More on Form 990

From Modern Healthcare (free subscription required):

Four major healthcare organizations launched 990forhospitals.org “to promote accurate and standardized reporting” to the Internal Revenue Service of hospitals’ subsidized aid to communities, including free and discounted care. The Healthcare Financial Management Association, American Health Lawyers Association, Catholic Health Association and VHA created the Web site as an extension of the 990 Coalition for Hospitals, which the four launched roughly six months ago, said Laura Noble, HFMA director of thought leadership and information services.

Form 990

From the Iowa Hospital Association Friday Mailing:

Late last year, the IRS released a final revised version of the Form 990 and 16 related schedules. The revisions were based upon three guiding principles: enhancing transparency; promoting tax compliance; and minimizing burden on the filing organization. Of particular importance is the new Schedule H that requires more details from all hospitals regarding community benefit and charity activities; billing and collections; joint ventures and management companies; operational policies and procedures; and facility information.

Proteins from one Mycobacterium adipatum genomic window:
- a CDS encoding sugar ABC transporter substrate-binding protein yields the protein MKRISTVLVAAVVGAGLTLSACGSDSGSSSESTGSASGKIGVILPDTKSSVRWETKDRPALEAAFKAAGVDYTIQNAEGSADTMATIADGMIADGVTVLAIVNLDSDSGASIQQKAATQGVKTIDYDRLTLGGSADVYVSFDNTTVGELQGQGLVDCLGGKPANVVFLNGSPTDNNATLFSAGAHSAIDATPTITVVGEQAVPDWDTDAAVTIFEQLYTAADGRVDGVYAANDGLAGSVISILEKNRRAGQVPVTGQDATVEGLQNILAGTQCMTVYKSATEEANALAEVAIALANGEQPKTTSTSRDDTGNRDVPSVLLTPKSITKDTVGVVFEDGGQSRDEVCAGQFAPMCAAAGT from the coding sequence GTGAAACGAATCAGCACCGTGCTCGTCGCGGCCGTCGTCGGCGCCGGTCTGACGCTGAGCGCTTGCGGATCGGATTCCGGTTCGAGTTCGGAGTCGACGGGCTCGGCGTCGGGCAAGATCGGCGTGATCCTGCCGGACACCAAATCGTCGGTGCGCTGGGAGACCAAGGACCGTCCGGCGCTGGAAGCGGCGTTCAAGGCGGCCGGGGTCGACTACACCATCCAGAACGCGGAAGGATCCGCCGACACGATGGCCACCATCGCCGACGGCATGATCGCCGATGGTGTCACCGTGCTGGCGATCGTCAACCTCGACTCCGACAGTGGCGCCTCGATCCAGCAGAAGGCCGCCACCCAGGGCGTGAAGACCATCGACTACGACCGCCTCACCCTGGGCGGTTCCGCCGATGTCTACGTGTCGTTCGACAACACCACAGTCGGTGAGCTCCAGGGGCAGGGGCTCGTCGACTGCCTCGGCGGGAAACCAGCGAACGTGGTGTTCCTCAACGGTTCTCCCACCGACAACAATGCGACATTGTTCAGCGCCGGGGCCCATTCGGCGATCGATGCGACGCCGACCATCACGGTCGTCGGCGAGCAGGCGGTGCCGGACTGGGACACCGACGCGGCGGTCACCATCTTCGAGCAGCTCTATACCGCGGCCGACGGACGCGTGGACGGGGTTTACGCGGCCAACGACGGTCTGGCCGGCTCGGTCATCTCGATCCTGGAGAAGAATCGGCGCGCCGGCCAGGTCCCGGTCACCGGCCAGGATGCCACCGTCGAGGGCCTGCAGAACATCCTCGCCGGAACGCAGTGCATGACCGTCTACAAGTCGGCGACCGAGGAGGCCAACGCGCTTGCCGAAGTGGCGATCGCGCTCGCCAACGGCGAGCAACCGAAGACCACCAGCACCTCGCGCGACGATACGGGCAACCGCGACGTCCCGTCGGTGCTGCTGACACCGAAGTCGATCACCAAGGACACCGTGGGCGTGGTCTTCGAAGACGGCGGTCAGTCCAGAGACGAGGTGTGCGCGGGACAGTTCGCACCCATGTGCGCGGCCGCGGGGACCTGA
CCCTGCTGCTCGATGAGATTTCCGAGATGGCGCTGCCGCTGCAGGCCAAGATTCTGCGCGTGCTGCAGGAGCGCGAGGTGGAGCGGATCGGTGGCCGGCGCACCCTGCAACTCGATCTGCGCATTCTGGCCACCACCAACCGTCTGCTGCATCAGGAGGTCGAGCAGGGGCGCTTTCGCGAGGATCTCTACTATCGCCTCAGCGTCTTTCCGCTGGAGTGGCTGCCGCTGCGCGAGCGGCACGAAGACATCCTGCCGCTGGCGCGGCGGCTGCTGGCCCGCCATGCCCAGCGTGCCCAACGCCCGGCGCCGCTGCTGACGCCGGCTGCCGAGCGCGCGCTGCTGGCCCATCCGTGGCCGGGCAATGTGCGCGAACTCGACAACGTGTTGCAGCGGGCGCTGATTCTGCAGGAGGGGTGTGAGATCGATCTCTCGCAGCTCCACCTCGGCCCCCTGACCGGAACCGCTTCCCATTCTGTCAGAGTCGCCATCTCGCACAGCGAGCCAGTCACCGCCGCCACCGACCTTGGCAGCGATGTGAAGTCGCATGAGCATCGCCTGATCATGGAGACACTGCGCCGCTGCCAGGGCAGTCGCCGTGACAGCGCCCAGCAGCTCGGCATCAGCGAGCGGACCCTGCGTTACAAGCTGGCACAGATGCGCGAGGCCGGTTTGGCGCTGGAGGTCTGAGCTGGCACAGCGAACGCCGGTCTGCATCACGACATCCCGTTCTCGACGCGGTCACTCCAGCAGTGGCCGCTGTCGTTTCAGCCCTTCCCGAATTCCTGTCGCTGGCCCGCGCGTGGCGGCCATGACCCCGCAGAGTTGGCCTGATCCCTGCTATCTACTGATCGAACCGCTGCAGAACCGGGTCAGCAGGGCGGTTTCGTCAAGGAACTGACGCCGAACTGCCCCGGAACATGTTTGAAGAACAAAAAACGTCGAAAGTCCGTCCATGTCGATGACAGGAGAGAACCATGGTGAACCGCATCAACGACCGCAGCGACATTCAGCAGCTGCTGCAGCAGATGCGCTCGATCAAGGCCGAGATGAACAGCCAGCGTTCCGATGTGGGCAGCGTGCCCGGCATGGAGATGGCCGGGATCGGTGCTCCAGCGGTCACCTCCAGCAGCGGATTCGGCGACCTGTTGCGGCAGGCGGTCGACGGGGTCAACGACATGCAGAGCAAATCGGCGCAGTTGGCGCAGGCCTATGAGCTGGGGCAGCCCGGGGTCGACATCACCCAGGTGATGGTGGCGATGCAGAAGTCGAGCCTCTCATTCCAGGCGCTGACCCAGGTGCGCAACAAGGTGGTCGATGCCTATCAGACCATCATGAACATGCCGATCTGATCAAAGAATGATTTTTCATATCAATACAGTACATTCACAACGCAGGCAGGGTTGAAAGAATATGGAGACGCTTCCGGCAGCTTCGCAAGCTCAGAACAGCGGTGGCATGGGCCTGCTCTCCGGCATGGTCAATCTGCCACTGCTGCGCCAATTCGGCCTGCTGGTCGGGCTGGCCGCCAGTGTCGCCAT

With these changes, the Form 990 can no longer be thought of as strictly a financial form. Input from administration, public relations, foundation and financial staff is essential to complete it.

Court Hears Arguments on Hospital Tax Exemption Case

From the Iowa Hospital Association Friday Mailing:

The Illinois Fourth District Appellate Court heard arguments this week on whether Provena Covenant Medical Center in Urbana should retain its property tax exemption. The Illinois attorney general has asked the court to reverse a lower court decision in favor of Provena and deny the hospital’s tax exemption.

The three-judge panel was very engaged and asked many questions, according to on-site reports. Responding to the first question from the court, the assistant attorney general said it was not necessary for the court to “draw a line” on how much charity care is required, arguing that the amount provided by Provena was simply not enough. Responding to a later question about the hospital’s activities, Provena’s counsel emphasized that “charitable” is broader than charity care and described for example the financial shortfalls the hospital assumes by serving Medicare and Medicaid patients as part of its charitable mission.

The hearing concluded with the court taking the matter under advisement; no date was given for a decision.